Pink fairy armadillos are endemic to the deserts and scrub lands of central Argentina. The geographic range of pink fairy armadillos is limited to the east by high amounts of rainfall which would flood their burrows. They are mainly found in the provinces of Mendoza, San Luis, Buenos Aires, La Pampa and San Juan. Their geographic range is found in the Neotropical region. It is thought that the range of the pink fairy armadillos is restricted and their population numbers are low due to adverse effects seen with climatic changes in the past. (Bourghi, et al., 2011; Minoprio, 1945; Superina, 2010)
Pink fairy armadillos are found in dry grasslands and sand filled plains. They are a fossorial species that lives primarily in loose sandy dunes, and this preference restricts their areas of habitation. Pink fairy armadillos also prefer areas with some shrubbery. The pink fairy armadillo can live anywhere from sea level to 1500m in elevation. (Superina, 2006; Superina, et al., 2014)
Pink fairy armadillos are the smallest extant armadillo. As an adult,they have a body length of approximately 13cm and an average body mass of 120g. As with other fossorial species, the pink fairy armadillo has digging claws on its front legs, reduced eye size, and a fusiform body shape. Like other armadillos they have a carapace, but their carapace is only attached dorsally by a thin membrane down the midline. They also have large plates that protect the back of their head, they do not have visible ears, and the end of their tail is flat and diamond-shaped. Armadillos, in general, have low body temperatures as a result of their low basal metabolic rates and they have high thermal conductance. Their low metabolic rate is 40 to 60 percent less than what is predicted for a mammal of their body mass, and this low rate is expected to help keep their body temperature lower in their burrows. Since their body temperatures and basal metabolic rates are low, they have fur under their armor to keep them warm. Their fur is described as yellowish white in color and long. They have 24 bands on their armored shell which is light pinkish in color and there is an extra vertical plate at the end of the armor that gives the carapace its blunt end. The pink fairy armadillo has a tooth formula of 0/0 0/0 4/4 3/3 = 14 x 2 = 28. Like most armadillos they have simple teeth that are homodont and their teeth also have no enamel. (Bourghi, et al., 2011; Delsuc, et al., 2011; Harlan, 1825; McNab, 1980; Minoprio, 1945; Serrano-Fochs, et al., 2015; Superina, 2010; Wetzel, 1985)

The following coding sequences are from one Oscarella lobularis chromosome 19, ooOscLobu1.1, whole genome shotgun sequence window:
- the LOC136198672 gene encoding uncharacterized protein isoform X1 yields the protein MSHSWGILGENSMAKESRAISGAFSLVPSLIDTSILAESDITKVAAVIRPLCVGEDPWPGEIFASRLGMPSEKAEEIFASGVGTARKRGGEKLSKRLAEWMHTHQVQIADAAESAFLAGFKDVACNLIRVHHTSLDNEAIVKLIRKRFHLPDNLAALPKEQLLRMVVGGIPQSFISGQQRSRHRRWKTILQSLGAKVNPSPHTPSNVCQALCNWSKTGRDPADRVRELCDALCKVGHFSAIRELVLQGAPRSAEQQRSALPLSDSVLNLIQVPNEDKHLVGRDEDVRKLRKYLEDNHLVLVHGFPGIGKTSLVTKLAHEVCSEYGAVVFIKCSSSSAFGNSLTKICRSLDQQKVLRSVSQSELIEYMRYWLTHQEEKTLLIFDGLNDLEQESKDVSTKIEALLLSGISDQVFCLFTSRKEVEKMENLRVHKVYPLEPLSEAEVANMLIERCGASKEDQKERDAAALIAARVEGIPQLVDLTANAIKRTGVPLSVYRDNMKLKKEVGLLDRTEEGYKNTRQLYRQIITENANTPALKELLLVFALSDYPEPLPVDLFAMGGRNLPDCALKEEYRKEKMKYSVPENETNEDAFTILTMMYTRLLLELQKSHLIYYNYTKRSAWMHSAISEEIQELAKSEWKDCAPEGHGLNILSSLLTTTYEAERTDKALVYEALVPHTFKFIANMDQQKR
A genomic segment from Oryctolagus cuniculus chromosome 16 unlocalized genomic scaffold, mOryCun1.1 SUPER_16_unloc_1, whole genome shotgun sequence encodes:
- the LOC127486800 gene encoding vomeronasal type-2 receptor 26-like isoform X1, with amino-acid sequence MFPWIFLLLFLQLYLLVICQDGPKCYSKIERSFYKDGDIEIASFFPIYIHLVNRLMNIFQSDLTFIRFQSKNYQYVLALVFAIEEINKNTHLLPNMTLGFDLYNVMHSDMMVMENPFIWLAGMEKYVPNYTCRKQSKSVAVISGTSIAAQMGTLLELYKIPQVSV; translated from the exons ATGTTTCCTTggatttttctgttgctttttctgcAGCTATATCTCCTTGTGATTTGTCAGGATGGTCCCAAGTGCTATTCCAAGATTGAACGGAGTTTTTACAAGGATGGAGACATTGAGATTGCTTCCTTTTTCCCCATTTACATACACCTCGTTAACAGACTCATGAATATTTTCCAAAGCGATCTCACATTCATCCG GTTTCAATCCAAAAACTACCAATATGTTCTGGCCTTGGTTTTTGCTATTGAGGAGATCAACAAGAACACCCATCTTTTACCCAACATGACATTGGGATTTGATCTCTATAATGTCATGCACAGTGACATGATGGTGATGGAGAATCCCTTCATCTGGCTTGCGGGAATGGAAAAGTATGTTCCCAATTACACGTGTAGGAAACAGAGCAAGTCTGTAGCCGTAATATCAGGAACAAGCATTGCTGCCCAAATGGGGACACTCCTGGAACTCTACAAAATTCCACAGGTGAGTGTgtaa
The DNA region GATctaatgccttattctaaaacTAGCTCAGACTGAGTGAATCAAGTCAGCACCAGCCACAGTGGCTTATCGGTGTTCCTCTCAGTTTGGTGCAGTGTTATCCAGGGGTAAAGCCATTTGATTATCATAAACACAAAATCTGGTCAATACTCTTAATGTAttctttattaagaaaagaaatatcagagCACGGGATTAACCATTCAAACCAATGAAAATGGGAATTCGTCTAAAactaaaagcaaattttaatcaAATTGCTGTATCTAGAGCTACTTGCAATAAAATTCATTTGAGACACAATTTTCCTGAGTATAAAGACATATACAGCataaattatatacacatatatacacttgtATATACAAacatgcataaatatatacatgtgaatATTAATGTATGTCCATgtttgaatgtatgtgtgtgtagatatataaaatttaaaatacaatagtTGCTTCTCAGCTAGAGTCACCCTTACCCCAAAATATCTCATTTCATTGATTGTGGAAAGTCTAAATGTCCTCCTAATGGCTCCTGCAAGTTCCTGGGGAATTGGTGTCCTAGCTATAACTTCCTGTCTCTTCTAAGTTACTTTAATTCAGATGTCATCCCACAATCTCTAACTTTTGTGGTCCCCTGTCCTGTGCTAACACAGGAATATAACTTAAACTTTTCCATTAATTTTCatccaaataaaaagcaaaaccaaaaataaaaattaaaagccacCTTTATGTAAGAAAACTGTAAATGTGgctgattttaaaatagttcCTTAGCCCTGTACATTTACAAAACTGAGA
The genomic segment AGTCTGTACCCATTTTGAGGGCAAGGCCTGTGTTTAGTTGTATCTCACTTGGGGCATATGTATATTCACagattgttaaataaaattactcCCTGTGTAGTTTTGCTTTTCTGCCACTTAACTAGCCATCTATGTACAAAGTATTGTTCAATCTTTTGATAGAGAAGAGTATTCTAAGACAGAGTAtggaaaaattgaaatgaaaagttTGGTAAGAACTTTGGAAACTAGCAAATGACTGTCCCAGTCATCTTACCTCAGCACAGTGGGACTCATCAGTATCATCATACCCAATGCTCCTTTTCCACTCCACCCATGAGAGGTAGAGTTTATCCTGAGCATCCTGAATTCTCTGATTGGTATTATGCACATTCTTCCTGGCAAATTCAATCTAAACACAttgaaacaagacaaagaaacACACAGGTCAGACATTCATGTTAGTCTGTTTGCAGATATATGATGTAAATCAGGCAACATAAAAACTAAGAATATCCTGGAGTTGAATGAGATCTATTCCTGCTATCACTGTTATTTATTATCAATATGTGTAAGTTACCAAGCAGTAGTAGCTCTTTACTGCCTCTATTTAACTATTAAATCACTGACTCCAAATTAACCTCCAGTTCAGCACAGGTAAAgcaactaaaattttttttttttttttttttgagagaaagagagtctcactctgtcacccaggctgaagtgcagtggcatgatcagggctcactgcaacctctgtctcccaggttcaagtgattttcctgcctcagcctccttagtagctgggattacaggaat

Nothing is known about the mating system of pink fairy armadillos. Some pairing behavior has been noted in the closely related nine-banded armadillos (Dasypus novemcinctus) which may be associated with mating. Males seem to be the ones to monitor the locations of females and to approach first. When they approach a female, the males touch the dorsal area of the female and this touch elicits her tail-wagging. If tail-wagging occurs,the males will approach and sniff the female. It is thought that the proximity the males maintain to the females may be some form of mate guarding. These same behaviors are possible in pink fairy armadillos, which are assumed to be a solitary species similar to nine-banded armadillos. (McDonough, 1997)
Very little is known about reproduction in pink fairy armadillos. It is known that the males have no external testicles and that the females have two nipples. Nine-banded armadillos tend to have large litters however, based on reproductive studies conducted on other armadillo species, pink fairy armadillos most likely have only one or two offspring per year. Most armadillos species have similar low rates of reproduction. In nine-banded armadillos many young females that would be expected to transition from non-reproductive to reproductive in a given year will hold off reproduction for a year or two until they are older however, the reason for this delay has yet to be determined. This delay may also be the case in pink fairy armadillos. (Loughry, et al., 2013; Meritt Jr., 1985; Minoprio, 1945; Redford and Eisenberg, 1992)
Nothing is currently known about parental investment in the pink fairy armadillos. In nine-banded armadillos it appears that the females participate in some level of parental care while the young are still in their burrow. Similar care may occur in pink fairy armadillos as well. (McDonough, 1997)